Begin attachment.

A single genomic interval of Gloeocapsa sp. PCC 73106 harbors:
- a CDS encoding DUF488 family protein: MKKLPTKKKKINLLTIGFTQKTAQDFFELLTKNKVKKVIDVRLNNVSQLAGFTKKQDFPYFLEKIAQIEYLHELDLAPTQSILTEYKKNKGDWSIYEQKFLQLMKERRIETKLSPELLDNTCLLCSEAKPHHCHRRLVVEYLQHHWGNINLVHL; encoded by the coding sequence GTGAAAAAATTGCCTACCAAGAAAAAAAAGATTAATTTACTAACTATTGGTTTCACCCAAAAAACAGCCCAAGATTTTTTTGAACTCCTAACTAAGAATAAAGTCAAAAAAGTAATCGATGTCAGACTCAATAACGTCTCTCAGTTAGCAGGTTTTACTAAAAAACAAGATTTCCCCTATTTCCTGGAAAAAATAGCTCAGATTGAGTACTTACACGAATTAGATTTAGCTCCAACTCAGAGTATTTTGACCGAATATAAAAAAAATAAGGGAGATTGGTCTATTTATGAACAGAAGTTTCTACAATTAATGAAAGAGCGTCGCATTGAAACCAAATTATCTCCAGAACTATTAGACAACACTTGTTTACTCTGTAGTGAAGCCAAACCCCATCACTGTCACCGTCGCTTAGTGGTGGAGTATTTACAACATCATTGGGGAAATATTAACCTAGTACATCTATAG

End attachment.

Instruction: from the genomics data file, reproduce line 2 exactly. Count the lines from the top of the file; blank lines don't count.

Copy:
- a CDS encoding DUF488 family protein: MKKLPTKKKKINLLTIGFTQKTAQDFFELLTKNKVKKVIDVRLNNVSQLAGFTKKQDFPYFLEKIAQIEYLHELDLAPTQSILTEYKKNKGDWSIYEQKFLQLMKERRIETKLSPELLDNTCLLCSEAKPHHCHRRLVVEYLQHHWGNINLVHL; encoded by the coding sequence GTGAAAAAATTGCCTACCAAGAAAAAAAAGATTAATTTACTAACTATTGGTTTCACCCAAAAAACAGCCCAAGATTTTTTTGAACTCCTAACTAAGAATAAAGTCAAAAAAGTAATCGATGTCAGACTCAATAACGTCTCTCAGTTAGCAGGTTTTACTAAAAAACAAGATTTCCCCTATTTCCTGGAAAAAATAGCTCAGATTGAGTACTTACACGAATTAGATTTAGCTCCAACTCAGAGTATTTTGACCGAATATAAAAAAAATAAGGGAGATTGGTCTATTTATGAACAGAAGTTTCTACAATTAATGAAAGAGCGTCGCATTGAAACCAAATTATCTCCAGAACTATTAGACAACACTTGTTTACTCTGTAGTGAAGCCAAACCCCATCACTGTCACCGTCGCTTAGTGGTGGAGTATTTACAACATCATTGGGGAAATATTAACCTAGTACATCTATAG